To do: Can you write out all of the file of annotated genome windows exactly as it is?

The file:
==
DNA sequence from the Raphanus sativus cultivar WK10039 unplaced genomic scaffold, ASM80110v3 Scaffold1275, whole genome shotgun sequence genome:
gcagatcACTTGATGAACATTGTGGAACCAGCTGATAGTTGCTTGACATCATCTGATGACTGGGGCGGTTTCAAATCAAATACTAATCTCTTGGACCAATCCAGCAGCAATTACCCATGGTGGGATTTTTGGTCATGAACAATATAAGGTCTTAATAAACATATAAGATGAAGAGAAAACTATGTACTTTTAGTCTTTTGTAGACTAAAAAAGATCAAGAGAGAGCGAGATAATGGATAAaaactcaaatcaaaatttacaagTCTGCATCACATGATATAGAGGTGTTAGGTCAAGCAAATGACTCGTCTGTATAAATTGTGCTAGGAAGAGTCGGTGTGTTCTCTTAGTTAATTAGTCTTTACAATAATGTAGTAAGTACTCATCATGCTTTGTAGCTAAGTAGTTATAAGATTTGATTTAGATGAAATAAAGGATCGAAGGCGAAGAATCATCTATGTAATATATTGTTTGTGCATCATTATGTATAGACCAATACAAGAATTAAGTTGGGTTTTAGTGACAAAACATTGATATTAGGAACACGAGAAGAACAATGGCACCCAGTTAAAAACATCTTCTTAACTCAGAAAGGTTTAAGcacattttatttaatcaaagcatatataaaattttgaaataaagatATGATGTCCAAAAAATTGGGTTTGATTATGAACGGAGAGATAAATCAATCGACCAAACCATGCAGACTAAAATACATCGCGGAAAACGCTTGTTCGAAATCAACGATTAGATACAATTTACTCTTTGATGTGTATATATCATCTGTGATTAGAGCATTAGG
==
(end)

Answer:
DNA sequence from the Raphanus sativus cultivar WK10039 unplaced genomic scaffold, ASM80110v3 Scaffold1275, whole genome shotgun sequence genome:
gcagatcACTTGATGAACATTGTGGAACCAGCTGATAGTTGCTTGACATCATCTGATGACTGGGGCGGTTTCAAATCAAATACTAATCTCTTGGACCAATCCAGCAGCAATTACCCATGGTGGGATTTTTGGTCATGAACAATATAAGGTCTTAATAAACATATAAGATGAAGAGAAAACTATGTACTTTTAGTCTTTTGTAGACTAAAAAAGATCAAGAGAGAGCGAGATAATGGATAAaaactcaaatcaaaatttacaagTCTGCATCACATGATATAGAGGTGTTAGGTCAAGCAAATGACTCGTCTGTATAAATTGTGCTAGGAAGAGTCGGTGTGTTCTCTTAGTTAATTAGTCTTTACAATAATGTAGTAAGTACTCATCATGCTTTGTAGCTAAGTAGTTATAAGATTTGATTTAGATGAAATAAAGGATCGAAGGCGAAGAATCATCTATGTAATATATTGTTTGTGCATCATTATGTATAGACCAATACAAGAATTAAGTTGGGTTTTAGTGACAAAACATTGATATTAGGAACACGAGAAGAACAATGGCACCCAGTTAAAAACATCTTCTTAACTCAGAAAGGTTTAAGcacattttatttaatcaaagcatatataaaattttgaaataaagatATGATGTCCAAAAAATTGGGTTTGATTATGAACGGAGAGATAAATCAATCGACCAAACCATGCAGACTAAAATACATCGCGGAAAACGCTTGTTCGAAATCAACGATTAGATACAATTTACTCTTTGATGTGTATATATCATCTGTGATTAGAGCATTAGG